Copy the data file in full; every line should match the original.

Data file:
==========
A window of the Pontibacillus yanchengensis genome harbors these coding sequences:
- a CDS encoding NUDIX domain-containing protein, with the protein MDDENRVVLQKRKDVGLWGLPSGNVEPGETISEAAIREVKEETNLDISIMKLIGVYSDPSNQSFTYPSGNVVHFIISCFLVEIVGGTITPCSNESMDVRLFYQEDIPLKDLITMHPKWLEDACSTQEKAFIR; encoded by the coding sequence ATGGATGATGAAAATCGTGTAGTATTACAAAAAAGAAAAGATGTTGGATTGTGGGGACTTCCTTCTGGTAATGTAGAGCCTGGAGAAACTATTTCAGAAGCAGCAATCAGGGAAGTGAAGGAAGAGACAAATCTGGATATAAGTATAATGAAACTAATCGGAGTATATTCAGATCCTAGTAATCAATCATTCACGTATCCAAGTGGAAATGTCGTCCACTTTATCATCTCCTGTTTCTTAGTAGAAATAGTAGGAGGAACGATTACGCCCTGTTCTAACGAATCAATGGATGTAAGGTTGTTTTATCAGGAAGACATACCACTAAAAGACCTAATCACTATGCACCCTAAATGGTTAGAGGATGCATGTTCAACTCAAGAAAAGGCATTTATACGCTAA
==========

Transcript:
A window of the Pontibacillus yanchengensis genome harbors these coding sequences:
- a CDS encoding NUDIX domain-containing protein, with the protein MDDENRVVLQKRKDVGLWGLPSGNVEPGETISEAAIREVKEETNLDISIMKLIGVYSDPSNQSFTYPSGNVVHFIISCFLVEIVGGTITPCSNESMDVRLFYQEDIPLKDLITMHPKWLEDACSTQEKAFIR; encoded by the coding sequence ATGGATGATGAAAATCGTGTAGTATTACAAAAAAGAAAAGATGTTGGATTGTGGGGACTTCCTTCTGGTAATGTAGAGCCTGGAGAAACTATTTCAGAAGCAGCAATCAGGGAAGTGAAGGAAGAGACAAATCTGGATATAAGTATAATGAAACTAATCGGAGTATATTCAGATCCTAGTAATCAATCATTCACGTATCCAAGTGGAAATGTCGTCCACTTTATCATCTCCTGTTTCTTAGTAGAAATAGTAGGAGGAACGATTACGCCCTGTTCTAACGAATCAATGGATGTAAGGTTGTTTTATCAGGAAGACATACCACTAAAAGACCTAATCACTATGCACCCTAAATGGTTAGAGGATGCATGTTCAACTCAAGAAAAGGCATTTATACGCTAA